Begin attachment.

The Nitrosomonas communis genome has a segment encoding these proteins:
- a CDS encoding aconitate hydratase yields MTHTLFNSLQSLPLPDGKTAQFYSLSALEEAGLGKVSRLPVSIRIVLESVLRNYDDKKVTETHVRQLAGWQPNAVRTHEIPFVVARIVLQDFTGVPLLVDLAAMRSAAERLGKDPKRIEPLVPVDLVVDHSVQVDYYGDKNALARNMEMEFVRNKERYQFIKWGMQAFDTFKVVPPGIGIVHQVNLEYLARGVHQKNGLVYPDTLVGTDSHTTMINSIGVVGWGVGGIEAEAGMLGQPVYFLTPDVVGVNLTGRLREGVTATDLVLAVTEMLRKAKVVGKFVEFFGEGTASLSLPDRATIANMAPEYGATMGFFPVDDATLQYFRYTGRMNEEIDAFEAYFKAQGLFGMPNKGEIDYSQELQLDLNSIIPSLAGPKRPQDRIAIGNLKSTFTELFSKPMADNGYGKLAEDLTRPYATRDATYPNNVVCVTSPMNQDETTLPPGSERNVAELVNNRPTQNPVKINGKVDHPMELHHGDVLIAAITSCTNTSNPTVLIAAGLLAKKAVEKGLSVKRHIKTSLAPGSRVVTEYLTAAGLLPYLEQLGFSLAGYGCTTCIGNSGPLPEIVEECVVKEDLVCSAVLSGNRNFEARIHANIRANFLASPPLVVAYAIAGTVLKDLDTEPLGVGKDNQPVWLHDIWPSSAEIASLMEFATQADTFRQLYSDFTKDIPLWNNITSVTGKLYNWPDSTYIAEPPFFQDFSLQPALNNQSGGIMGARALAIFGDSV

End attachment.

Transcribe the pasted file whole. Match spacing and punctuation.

The Nitrosomonas communis genome has a segment encoding these proteins:
- a CDS encoding aconitate hydratase yields MTHTLFNSLQSLPLPDGKTAQFYSLSALEEAGLGKVSRLPVSIRIVLESVLRNYDDKKVTETHVRQLAGWQPNAVRTHEIPFVVARIVLQDFTGVPLLVDLAAMRSAAERLGKDPKRIEPLVPVDLVVDHSVQVDYYGDKNALARNMEMEFVRNKERYQFIKWGMQAFDTFKVVPPGIGIVHQVNLEYLARGVHQKNGLVYPDTLVGTDSHTTMINSIGVVGWGVGGIEAEAGMLGQPVYFLTPDVVGVNLTGRLREGVTATDLVLAVTEMLRKAKVVGKFVEFFGEGTASLSLPDRATIANMAPEYGATMGFFPVDDATLQYFRYTGRMNEEIDAFEAYFKAQGLFGMPNKGEIDYSQELQLDLNSIIPSLAGPKRPQDRIAIGNLKSTFTELFSKPMADNGYGKLAEDLTRPYATRDATYPNNVVCVTSPMNQDETTLPPGSERNVAELVNNRPTQNPVKINGKVDHPMELHHGDVLIAAITSCTNTSNPTVLIAAGLLAKKAVEKGLSVKRHIKTSLAPGSRVVTEYLTAAGLLPYLEQLGFSLAGYGCTTCIGNSGPLPEIVEECVVKEDLVCSAVLSGNRNFEARIHANIRANFLASPPLVVAYAIAGTVLKDLDTEPLGVGKDNQPVWLHDIWPSSAEIASLMEFATQADTFRQLYSDFTKDIPLWNNITSVTGKLYNWPDSTYIAEPPFFQDFSLQPALNNQSGGIMGARALAIFGDSV